AUDIOBOOK NARRATORS BUSINESS SURVEY 2015
Respondents' Comments To Question #8:
When You Record An Audiobook, Where Do You Record Most Often?
Respondents to the VoiceOverXtra Audiobook Narrators Business Survey - 2015 made the following comments to Question 8. For the accompanying article, please click here.
Just setting up my
own studio now.
- Occasionally in a producer/publisher's
A colleague is trying to start a studio
that a publishing house might take under its wing, but so far, the old guard
is wedded to its LA-NYC moorings.
- Books pay too little unless best seller,
etc., and seldom get too much time - small pay!
- I have a sound booth and an office at
- We have our own vocal booth and work
station for editing.
- 100% home studio so far - never been
invited to a "real" studio
I don't have to outsource editing. The
publisher handles that. I record using punch and roll, so it is mostly edited
Up to this fall, in a professional
studio...set up my home studio this fall and it seems to be working well.
Open to going to a professional studio if desired by client.
I will not work without a
director/engineer; that's an artistic decision. Needless to say, I haven't been narrating
much lately. I love the work and miss
it, but working solo reduces one's narrating ability hugely. Too dense an explanation to go into here.
Just did 2 books in my home studio for
the first time. Before that, at Deyan Audio.
- Thus far narrating ACX books, I've
recorded only in my personal recording studio.
- I record about 50% of my work at home
and 50% in a studio the publishing companies book/pay for me. Depends on the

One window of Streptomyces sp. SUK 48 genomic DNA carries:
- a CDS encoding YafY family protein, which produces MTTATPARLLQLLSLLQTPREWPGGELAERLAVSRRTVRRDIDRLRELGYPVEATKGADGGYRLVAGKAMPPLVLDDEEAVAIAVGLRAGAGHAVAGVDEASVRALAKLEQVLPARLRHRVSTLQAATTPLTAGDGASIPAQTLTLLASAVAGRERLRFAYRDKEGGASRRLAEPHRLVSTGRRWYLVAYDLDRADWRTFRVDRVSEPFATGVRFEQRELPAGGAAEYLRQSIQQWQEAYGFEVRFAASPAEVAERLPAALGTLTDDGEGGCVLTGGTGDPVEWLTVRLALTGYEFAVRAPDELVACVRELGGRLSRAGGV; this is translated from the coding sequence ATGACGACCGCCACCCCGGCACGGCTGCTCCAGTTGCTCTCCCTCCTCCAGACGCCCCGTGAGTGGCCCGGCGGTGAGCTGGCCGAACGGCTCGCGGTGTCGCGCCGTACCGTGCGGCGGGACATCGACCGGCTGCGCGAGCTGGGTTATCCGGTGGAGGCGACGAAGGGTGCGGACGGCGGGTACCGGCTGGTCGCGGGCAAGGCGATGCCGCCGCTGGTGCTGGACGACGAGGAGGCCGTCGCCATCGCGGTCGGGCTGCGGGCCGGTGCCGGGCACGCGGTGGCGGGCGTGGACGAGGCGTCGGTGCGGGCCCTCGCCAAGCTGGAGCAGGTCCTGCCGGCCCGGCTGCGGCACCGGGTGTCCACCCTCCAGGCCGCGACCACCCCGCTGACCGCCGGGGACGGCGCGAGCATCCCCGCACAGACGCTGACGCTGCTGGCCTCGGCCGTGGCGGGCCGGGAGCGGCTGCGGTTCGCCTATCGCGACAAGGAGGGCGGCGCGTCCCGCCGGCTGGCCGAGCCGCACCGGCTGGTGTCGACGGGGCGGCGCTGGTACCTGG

- And I hate it.
- The first book (of short stories) was
recorded in a studio at the local SAG office with a recording studio.
"My personal recording studio"
can be defined many different ways, and has a tremendous bearing on whether a
narrator gets cast or not. In my case,
it is a $10,000 custom-built booth and equipment. When I got my recording quality, room tone,
and noise floor where national producers liked it, THEN I started getting
My preference is to record at home, but
I did a multi-narrator book that required a larger space.
I have a space at home with sound
Our local studios are not
"friendly" or understanding toward audio books. So far, have been told absolutely not or
given an estimate of $185-$200 per hour for studio use.
I think it diminishes the quality of the
end product, as well as the quality of the performance, if actors are asked
to engineer themselves. Yes, you can learn how - but paying attention to
more than one thing (i.e., the text) at a time = lost quality for both things.
And sitting in a small dark room for hours on end, talking to yourself, is
not exactly the picture of mental/physical health!
I have a tiny studio in a closet in my
- 90% at home, 10% in publisher's or
independent production company studio.
Usually in the publishers studio, but
sometimes it is outsourced to a production studio.
- I used to record mostly in-studio, but
now am recording mostly from home.
- This comment is for #9 (no comment
window): The options for #9 assume
narrators are responsible for editing. Most mainstream narrators are not; the
publisher or producer does it. Is this questionnaire for ACX only? If so,
your answers are going to be skewed in that direction & may show a much
different result. It seems to me like there are two parallel career paths
going on for narrators (ACX and pub), & they are very different. However,
some mainstream use paid ACX to supplement & vice-versa .
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